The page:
However, foreign card spending in restaurants has been hit hard and its recovery is still incomplete. Nevertheless, notable improvement could be seen in this area in the summer (–9% compared with July and August 2019, versus –60% in H1 2021 compared with the same period in 2019). The advanced state of vaccination in most of the main countries for tourists visiting Spain allows us to be optimistic about international tourism’s prospects for recovery in the coming quarters so that, in 2022, the tourism industry could regain a level of activity similar to that of 2016 (15% lower than in 2019).

  • 2. These figures are also affected by cards replacing cash payments, an issue discussed in detail in the article «The substitution of cash by cards as a means of payment during the pandemic», available at https://www.caixabankresearch.com/en/economics-markets/activity-growth/substitution-cash-cards-means-payment-during-pandemic?993=
  • 3. For more details, see the article «Pent-up demand: one of the main drivers of the economic recovery», available at https://www.caixabankresearch.com/en/economics-markets/activity-growth/pent-demand-one-main-drivers-economic-recovery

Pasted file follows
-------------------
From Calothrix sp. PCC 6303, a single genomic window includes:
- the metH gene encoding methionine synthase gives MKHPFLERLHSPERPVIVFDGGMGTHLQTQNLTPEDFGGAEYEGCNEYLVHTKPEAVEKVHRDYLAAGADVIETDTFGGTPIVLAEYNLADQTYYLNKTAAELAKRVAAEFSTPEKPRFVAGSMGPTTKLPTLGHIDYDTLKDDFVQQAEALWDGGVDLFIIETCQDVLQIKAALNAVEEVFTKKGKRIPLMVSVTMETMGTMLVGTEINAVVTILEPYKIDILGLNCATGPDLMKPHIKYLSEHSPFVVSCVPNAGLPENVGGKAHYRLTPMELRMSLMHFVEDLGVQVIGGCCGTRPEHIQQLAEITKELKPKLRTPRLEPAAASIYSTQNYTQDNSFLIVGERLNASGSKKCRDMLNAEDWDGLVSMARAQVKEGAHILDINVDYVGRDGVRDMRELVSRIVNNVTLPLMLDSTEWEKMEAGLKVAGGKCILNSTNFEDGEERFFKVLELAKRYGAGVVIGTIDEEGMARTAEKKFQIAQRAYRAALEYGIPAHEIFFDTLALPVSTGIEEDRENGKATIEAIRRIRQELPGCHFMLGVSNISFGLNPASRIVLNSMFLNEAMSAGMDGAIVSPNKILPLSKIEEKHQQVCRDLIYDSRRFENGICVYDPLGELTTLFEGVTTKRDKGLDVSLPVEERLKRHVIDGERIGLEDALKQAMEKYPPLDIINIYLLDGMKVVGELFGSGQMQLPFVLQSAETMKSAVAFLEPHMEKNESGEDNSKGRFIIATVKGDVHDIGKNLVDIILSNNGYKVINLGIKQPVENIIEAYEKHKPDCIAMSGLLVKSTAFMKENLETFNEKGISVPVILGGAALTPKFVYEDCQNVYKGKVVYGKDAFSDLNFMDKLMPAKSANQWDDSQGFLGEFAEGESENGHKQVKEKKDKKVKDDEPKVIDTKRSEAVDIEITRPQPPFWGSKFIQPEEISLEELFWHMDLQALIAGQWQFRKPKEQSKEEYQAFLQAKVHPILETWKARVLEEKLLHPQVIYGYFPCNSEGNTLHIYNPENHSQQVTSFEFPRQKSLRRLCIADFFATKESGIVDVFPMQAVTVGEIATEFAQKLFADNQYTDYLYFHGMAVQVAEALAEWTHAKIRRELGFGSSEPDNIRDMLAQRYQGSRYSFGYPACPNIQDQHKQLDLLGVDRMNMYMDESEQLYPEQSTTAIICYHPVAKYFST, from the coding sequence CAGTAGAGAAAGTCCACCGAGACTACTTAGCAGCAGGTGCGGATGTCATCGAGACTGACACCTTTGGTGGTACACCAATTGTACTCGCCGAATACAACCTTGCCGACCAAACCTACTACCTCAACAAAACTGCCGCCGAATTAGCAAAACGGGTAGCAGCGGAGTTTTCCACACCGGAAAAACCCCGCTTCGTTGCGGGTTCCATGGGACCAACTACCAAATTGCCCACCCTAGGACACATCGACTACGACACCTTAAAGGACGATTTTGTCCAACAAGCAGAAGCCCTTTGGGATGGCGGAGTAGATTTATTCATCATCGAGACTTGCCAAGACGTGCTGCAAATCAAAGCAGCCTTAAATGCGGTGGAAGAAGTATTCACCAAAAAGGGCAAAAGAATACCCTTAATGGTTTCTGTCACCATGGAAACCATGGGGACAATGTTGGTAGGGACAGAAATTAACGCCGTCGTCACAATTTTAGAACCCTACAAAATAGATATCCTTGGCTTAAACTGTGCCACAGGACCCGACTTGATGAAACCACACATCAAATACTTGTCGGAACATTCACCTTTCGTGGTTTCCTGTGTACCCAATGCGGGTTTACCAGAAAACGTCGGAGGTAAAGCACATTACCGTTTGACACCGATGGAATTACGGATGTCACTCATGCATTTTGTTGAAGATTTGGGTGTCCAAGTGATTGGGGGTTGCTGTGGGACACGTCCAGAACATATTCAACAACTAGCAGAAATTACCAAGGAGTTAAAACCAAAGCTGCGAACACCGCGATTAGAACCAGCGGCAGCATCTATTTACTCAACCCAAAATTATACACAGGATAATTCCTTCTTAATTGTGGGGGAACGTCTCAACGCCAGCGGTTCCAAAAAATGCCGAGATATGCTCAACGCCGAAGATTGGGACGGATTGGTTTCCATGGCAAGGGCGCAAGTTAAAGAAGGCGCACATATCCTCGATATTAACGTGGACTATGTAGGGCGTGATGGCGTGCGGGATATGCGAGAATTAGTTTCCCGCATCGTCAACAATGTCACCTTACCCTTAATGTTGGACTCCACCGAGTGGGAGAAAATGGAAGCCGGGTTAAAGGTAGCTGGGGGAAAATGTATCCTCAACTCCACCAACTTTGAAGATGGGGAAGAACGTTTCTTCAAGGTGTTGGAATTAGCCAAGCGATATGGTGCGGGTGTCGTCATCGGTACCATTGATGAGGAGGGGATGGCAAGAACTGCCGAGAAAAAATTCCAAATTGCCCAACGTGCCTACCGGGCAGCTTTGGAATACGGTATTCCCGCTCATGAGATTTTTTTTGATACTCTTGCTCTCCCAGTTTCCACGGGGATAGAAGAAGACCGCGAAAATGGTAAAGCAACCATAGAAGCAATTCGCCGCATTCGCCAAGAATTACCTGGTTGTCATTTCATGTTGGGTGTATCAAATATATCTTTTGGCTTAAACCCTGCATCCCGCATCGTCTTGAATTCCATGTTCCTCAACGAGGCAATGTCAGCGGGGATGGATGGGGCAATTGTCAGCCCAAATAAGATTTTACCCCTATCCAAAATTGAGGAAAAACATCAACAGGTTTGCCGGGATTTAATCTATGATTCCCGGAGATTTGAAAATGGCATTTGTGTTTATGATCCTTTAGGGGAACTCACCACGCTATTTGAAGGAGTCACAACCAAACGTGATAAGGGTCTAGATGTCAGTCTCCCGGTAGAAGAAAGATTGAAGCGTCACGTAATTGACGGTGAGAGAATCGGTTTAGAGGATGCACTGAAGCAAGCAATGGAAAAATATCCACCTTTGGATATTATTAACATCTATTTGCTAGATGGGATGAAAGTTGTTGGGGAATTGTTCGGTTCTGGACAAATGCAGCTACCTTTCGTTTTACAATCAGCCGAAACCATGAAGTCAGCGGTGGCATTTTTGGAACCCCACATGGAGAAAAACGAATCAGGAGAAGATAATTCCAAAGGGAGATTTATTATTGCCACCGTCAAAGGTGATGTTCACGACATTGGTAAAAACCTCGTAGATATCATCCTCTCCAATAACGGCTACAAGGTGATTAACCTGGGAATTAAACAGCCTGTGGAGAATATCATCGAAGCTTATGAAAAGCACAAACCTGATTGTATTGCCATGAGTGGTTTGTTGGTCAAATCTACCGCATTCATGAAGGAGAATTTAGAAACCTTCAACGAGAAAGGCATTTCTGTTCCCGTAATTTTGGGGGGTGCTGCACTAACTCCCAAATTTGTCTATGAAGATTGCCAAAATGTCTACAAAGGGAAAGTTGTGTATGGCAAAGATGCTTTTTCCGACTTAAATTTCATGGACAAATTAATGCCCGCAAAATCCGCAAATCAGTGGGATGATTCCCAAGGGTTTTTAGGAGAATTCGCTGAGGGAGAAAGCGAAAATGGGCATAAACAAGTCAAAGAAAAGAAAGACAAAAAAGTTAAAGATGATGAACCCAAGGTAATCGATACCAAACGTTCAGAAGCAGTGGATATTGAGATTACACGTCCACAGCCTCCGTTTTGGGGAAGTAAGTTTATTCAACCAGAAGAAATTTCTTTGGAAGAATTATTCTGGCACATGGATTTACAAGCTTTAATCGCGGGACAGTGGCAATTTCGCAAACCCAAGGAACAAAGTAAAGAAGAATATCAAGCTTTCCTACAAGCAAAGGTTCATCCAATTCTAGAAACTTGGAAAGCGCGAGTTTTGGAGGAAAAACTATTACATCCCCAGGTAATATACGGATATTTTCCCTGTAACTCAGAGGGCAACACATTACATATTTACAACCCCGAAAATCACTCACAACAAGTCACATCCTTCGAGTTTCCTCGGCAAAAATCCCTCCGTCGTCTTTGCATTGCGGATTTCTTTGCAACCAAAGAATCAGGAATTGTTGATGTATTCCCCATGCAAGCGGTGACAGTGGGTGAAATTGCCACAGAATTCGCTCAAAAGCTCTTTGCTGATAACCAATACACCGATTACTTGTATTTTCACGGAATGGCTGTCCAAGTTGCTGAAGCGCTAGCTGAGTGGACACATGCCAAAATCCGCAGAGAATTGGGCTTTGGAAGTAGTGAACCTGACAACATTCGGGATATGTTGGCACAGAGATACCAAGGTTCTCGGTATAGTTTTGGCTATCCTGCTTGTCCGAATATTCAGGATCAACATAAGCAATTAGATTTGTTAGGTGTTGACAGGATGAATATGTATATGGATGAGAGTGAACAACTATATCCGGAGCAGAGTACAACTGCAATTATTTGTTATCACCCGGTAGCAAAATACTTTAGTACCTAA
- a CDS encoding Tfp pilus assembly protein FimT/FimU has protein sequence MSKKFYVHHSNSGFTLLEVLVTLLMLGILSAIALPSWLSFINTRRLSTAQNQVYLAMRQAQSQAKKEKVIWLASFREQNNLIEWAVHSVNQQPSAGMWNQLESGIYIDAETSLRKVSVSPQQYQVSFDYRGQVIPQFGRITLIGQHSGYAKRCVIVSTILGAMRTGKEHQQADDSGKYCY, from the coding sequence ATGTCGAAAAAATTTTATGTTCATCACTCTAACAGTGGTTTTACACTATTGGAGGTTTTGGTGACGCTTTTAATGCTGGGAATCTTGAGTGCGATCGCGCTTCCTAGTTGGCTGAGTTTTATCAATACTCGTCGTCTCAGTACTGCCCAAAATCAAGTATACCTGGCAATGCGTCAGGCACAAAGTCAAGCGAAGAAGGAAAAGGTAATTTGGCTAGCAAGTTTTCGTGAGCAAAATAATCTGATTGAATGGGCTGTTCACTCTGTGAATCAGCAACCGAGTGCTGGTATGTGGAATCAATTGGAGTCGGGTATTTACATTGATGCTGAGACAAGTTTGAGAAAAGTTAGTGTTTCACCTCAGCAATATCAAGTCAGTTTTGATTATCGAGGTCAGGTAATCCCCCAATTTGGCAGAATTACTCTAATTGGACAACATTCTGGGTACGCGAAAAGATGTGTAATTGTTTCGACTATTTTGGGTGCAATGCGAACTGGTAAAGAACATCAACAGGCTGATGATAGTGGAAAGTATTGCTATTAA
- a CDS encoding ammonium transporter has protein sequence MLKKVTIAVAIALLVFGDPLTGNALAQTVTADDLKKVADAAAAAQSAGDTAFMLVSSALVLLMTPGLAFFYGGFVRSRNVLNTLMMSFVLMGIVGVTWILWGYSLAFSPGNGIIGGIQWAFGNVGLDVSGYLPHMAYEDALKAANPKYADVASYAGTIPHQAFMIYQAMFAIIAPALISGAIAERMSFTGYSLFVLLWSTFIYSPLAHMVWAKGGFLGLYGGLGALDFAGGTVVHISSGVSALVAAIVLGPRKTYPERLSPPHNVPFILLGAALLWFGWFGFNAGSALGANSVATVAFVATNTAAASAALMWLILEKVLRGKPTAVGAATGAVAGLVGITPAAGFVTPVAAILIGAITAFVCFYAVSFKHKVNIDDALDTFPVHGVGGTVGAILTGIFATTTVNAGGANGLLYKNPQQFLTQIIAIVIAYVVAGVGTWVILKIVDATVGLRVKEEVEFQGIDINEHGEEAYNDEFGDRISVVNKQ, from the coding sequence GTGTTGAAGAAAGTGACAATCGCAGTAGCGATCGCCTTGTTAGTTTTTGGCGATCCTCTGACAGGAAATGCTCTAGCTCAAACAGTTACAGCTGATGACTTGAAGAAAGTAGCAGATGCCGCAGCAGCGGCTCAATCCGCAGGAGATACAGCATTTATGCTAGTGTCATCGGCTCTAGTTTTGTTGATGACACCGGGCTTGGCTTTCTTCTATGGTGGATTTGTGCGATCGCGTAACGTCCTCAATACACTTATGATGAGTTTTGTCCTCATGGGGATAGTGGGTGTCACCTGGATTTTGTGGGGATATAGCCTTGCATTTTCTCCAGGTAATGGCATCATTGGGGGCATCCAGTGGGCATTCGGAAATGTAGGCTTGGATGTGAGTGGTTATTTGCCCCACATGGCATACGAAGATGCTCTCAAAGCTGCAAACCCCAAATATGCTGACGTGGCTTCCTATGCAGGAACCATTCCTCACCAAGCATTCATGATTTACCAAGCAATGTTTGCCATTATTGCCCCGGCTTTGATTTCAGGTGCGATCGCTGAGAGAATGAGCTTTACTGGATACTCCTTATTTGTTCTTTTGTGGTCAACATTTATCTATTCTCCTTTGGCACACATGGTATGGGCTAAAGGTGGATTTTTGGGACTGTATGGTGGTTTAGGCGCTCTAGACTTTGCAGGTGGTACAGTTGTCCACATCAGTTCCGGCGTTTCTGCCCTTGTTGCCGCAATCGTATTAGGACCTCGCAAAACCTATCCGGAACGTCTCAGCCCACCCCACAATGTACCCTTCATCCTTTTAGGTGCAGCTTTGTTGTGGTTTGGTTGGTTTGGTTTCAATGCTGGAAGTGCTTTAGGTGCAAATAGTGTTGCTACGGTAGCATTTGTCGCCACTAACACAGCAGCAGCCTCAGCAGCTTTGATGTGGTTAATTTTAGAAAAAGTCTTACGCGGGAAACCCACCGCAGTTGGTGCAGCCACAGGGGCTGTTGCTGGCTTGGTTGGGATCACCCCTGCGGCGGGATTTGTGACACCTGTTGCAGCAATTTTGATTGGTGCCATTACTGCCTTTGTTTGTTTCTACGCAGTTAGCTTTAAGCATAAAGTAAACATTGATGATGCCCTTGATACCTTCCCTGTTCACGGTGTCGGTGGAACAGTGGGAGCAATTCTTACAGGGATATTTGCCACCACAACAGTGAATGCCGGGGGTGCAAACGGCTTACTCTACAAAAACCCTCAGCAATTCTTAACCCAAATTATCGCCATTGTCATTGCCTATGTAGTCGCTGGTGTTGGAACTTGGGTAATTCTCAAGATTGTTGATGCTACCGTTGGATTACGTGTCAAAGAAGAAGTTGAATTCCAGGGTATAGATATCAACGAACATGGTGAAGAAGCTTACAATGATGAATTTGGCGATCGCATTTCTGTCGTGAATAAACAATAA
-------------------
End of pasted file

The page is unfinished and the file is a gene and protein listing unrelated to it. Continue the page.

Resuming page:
Card expenditure on food and restaurants during the pandemic

Food - Spanish cards

Last actualization: 13 October 2021 - 16:35

Restaurants - Spanish cards

Last actualization: 13 October 2021 - 16:36

Restaurants - foreign cards

Last actualization: 13 October 2021 - 16:36
The dynamism of Spain’s agrifood exports

Spain is a major exporter of agrifood products, ranking fourth in the EU and seventh in the world.4 During the pandemic, growth in agrifood exports speeded up, increasing by 4.0% in the whole of 2020 and by 10.4% year-on-year in H1 2021. As a result, the agrifood sector now accounts for 19.5% of Spain’s exports of goods, 2 points more than in 2019. Agrifood imports, on the other hand, fell in 2020 and, despite rising in H1 2021, the external surplus of agrifood goods reached an all-time high in June: 1.7% of GDP (compared with 1.6% in 2020 and 1.1% in 2019).

  • 4. According to the World Trade Organization’s 2019 ranking of food exporting countries (latest year available).
Agrifood exports drive growth in Spain’s foreign sector

and have generated a trade surplus of 1.7% of GDP. In 2020, pork exports to China grew by an extraordinary 136%.